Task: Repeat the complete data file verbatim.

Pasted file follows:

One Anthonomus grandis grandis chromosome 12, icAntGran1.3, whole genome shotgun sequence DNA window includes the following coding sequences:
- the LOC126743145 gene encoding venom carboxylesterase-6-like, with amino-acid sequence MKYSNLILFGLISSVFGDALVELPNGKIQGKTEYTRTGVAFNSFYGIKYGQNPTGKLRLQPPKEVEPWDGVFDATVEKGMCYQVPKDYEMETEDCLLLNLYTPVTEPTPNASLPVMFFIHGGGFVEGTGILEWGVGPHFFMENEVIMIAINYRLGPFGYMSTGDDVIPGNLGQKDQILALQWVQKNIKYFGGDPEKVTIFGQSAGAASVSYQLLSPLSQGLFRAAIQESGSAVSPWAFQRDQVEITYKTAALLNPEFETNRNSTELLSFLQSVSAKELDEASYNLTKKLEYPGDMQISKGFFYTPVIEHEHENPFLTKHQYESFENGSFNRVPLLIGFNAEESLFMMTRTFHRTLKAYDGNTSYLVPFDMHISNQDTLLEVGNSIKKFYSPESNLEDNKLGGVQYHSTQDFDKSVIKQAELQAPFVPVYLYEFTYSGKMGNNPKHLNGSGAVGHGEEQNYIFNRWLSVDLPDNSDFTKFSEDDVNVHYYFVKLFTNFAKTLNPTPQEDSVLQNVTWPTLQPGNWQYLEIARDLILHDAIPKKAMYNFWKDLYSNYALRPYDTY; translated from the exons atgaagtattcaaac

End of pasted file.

One Anthonomus grandis grandis chromosome 12, icAntGran1.3, whole genome shotgun sequence DNA window includes the following coding sequences:
- the LOC126743145 gene encoding venom carboxylesterase-6-like, with amino-acid sequence MKYSNLILFGLISSVFGDALVELPNGKIQGKTEYTRTGVAFNSFYGIKYGQNPTGKLRLQPPKEVEPWDGVFDATVEKGMCYQVPKDYEMETEDCLLLNLYTPVTEPTPNASLPVMFFIHGGGFVEGTGILEWGVGPHFFMENEVIMIAINYRLGPFGYMSTGDDVIPGNLGQKDQILALQWVQKNIKYFGGDPEKVTIFGQSAGAASVSYQLLSPLSQGLFRAAIQESGSAVSPWAFQRDQVEITYKTAALLNPEFETNRNSTELLSFLQSVSAKELDEASYNLTKKLEYPGDMQISKGFFYTPVIEHEHENPFLTKHQYESFENGSFNRVPLLIGFNAEESLFMMTRTFHRTLKAYDGNTSYLVPFDMHISNQDTLLEVGNSIKKFYSPESNLEDNKLGGVQYHSTQDFDKSVIKQAELQAPFVPVYLYEFTYSGKMGNNPKHLNGSGAVGHGEEQNYIFNRWLSVDLPDNSDFTKFSEDDVNVHYYFVKLFTNFAKTLNPTPQEDSVLQNVTWPTLQPGNWQYLEIARDLILHDAIPKKAMYNFWKDLYSNYALRPYDTY; translated from the exons atgaagtattcaaac